Raghuram Rajan’s book out today: Sneak peek on what he writes about demonetisation, social media and more
A year after demitting office, RBI governor Raghuram Rajan has disclosed he did not favour the government’s move of scrapping high-value banknotes, saying that the short term economic costs would outweigh any longer term benefits from the move.
Rajan reveals this in his latest book – I do what I do – which will be launched in Chennai on Tuesday. The compilation of speeches he delivered on a wide range of issues as the RBI governor will be released in Delhi on September 7 and Mumbai on September 8.
Here’s what Rajan writes about demonetisation in the new book:
There is one issue, however, on which I have been asked many questions, which I have resolutely refused to answer until my period of silence is over, and that is the demonetisation that was announced in India in November 2016. The questions, which have reportedly also been asked by parliamentary committees, include when I knew about the possibility of demonetisation and what my view on it was. The press, quoting government sources, have variously reported that I was against it (in the early days of the demonetisation process) and that I was ‘on board’ (in the most recent reports).
My only public commentary on the issue of demonetisation was in response to a question in August 2014 at the Lalit Doshi Memorial Lecture. At that time, the matter had not been broached by the government. As the HT reported, “... Rajan said, ‘I am not quite sure if what you meant is demonetise the old notes and introduce new notes instead. In the past, demonetisation has been thought of as a way of getting black money out of circulation. Because people then have to come and say ‘how do I have this 10 crores in cash sitting in my safe and they have to explain where they got the money from. It is often cited as a solution. Unfortunately, my sense is, the clever find ways around it.’...”
Given that various stances have been attributed to me, including in Parliament, let me clarify. I was asked by the government in February 2016 for my views on demonetisation, which I gave orally. Although there might be long-term benefits, I felt the likely short-term economic costs would outweigh them, and felt there were potentially better alternatives to achieve the main goals. I made these views known in no uncertain terms. I was then asked to prepare a note, which the RBI put together and handed to the government. It outlined the potential costs and benefits of demonetisation, as well as alternatives that could achieve similar aims. If the government, on weighing the pros and cons, still decided to go ahead with demonetisation, the note outlined the preparation that would be needed, and the time that preparation would take. The RBI flagged what would happen if preparation was inadequate.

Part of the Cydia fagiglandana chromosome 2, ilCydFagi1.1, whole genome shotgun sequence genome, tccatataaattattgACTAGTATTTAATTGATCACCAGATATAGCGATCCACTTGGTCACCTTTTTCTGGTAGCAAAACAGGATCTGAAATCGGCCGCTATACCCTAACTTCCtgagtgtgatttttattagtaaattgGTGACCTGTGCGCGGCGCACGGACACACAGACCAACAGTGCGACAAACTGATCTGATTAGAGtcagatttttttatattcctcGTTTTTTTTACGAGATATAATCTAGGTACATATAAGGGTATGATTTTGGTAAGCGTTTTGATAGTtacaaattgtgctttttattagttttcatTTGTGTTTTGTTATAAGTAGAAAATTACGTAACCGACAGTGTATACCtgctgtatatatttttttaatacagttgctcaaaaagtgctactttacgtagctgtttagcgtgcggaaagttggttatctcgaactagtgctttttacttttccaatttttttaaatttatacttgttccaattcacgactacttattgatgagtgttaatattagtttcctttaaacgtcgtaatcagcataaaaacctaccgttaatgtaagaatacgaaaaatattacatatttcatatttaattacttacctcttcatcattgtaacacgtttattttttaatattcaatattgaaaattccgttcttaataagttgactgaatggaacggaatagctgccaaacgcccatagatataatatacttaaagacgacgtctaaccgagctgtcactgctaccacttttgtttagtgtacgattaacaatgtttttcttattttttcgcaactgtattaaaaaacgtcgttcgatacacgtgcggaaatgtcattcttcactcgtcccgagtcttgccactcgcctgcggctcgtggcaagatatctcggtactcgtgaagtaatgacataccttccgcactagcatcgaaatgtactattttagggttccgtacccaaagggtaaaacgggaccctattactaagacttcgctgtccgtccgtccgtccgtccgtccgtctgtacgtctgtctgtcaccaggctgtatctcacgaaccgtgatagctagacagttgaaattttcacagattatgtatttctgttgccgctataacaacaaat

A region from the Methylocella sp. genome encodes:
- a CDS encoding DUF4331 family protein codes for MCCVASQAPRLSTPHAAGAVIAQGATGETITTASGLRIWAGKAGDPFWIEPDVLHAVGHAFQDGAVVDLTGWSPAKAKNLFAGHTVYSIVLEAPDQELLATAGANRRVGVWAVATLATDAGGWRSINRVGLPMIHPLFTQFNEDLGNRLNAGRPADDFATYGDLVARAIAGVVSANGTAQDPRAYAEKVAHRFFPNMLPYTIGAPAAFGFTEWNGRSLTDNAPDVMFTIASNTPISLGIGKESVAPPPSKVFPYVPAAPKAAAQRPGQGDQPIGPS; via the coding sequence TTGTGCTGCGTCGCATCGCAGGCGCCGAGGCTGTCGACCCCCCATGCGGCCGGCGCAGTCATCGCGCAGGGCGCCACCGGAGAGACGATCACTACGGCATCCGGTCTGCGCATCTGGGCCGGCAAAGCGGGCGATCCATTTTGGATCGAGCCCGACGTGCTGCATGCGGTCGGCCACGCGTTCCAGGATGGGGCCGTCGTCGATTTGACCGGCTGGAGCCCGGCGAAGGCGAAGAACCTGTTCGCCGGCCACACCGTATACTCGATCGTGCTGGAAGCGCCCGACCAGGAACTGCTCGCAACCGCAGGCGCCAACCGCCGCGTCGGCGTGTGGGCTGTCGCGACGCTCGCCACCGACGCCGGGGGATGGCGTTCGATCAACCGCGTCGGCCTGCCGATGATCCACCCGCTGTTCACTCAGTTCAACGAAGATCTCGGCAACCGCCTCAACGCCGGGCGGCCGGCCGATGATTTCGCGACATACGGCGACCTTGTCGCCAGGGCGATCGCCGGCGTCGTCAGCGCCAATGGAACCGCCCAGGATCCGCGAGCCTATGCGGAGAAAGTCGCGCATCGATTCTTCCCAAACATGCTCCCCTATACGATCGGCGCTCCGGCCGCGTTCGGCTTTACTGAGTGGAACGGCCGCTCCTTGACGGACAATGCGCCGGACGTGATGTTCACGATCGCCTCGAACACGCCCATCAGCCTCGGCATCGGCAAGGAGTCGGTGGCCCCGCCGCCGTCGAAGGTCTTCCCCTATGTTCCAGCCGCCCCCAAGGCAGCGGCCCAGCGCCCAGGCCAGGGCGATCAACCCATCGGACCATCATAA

The government then set up a committee to consider the issues. The deputy governor in charge of currency attended these meetings. At no point during my term was the RBI asked to make a decision on demonetisation.
Rajan enjoyed a mass appeal not normally associated with a central banker, a media darling as much for his intellectual calibre as for his handsome looks. Yet, he was wary of social media, often the preferred platform for motivated search for controversy. One of Rajan’s oft-misquoted lines, ‘in the land of the blind, the one-eyed man is king’, triggered a row, as social media plucked those words out of context. In the book, Rajan talks about social media and why the ‘one-eyed king’ controversy underlined the flippancy of the medium. Here are the excerpts:
Social media does take a life of its own. In its world of alternative truths, the reality can get grossly distorted. Occasionally, in a game resembling Chinese Whispers, each commentator opined on what they thought I had said, based on a previous commentator’s garbled version, without many bothering to find out what I actually said.
Speaking of being misunderstood, perhaps the greatest flak I got was for some comments I made at the end of a tiring day at the IMF meetings. I was being interviewed for MarketWatch by Greg Robb, whom I knew well. In the middle of a long interview, the question I was posed was:
MarketWatch: The Indian economy is the bright spot in the global economy. When other central bankers and finance ministers ask you for your secret sauce, what do you tell them?
My natural caution as a central banker as well as my concern that our recovery was work in progress suggested I should not boast. So here is what I said.